The final installment of Bill Kalkhof’s blog series gives insight into the indescript, magical fabric of Durham.
“It’s always been a welcoming community in the sense that if you want to be involved in the community, there is a place for you and you can actually make a difference.” Bill Kalkhof
Midday on Halloween 2016, at a small table by the stage at Beyu Caffe, Bill Kalkhof gave me over two hours of his time and insight. I learned a little about the history of Durham, economics, city zoning and a lot about community — the true value of community. Moreover, the unique magic that is the Durham community, the Durham fabric.
How does one become part of the Durham fabric — woven in, so to speak? Regardless of who you ask, the answer will be a variation of two things 1.) show up — truly show up, 2.) be here.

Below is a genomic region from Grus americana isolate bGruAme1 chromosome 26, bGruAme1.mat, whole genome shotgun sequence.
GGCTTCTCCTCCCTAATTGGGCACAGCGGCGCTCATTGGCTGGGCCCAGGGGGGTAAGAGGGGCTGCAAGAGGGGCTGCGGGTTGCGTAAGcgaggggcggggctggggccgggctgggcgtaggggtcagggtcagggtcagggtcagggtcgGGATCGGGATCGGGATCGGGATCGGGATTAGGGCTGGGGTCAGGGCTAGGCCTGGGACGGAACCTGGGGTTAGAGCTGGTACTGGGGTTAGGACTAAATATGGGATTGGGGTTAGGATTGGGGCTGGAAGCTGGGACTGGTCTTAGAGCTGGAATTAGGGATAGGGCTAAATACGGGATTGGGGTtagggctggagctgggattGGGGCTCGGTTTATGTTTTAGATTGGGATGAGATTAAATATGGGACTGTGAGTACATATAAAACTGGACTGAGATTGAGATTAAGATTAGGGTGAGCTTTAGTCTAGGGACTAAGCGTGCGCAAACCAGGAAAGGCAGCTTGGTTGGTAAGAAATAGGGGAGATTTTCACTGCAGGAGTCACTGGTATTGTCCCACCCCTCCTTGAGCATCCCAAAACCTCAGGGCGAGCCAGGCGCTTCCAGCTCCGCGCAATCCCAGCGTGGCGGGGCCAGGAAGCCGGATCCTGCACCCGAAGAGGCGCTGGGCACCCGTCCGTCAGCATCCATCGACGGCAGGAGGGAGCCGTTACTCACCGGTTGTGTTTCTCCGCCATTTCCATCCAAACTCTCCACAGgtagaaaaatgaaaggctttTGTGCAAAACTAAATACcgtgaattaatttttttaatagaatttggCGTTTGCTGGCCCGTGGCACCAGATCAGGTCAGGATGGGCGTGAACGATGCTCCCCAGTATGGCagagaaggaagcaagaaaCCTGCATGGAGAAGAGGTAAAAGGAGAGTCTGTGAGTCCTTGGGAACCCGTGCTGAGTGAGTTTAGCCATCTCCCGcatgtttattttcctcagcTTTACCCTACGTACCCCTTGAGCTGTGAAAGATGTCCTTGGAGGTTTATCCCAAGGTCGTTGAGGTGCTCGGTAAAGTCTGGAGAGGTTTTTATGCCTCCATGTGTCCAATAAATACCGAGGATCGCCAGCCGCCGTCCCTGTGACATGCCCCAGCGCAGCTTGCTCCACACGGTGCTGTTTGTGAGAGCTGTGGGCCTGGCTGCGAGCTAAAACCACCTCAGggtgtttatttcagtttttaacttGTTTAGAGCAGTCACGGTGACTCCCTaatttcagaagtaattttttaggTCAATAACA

That’s the magic of Durham. If you’re genuinely here to be here, you’ll love this city and it will love you back. Durham is a city where there is a place for everyone. You can be your authentic self and give what you have to offer to Durham and the Bull City will embrace you.
The other side to that coin is that you can’t take from Durham. If you’re here with the exclusive intent to monetize or capitalize in some fashion without contribution, integration and being a thread in our fabric, you’ll soon find that Durham isn’t for you.
In a roundabout way everyone who passed through this patch of North Carolina learns that. The ‘Durham Originals’ know it without realizing it. The transplants learn it as we go along. Bill learned it as a transplant put in charge of doing a seemingly impossible feat of turning moribund into mecca.
How did he assimilate into this community and effectively lead that effort?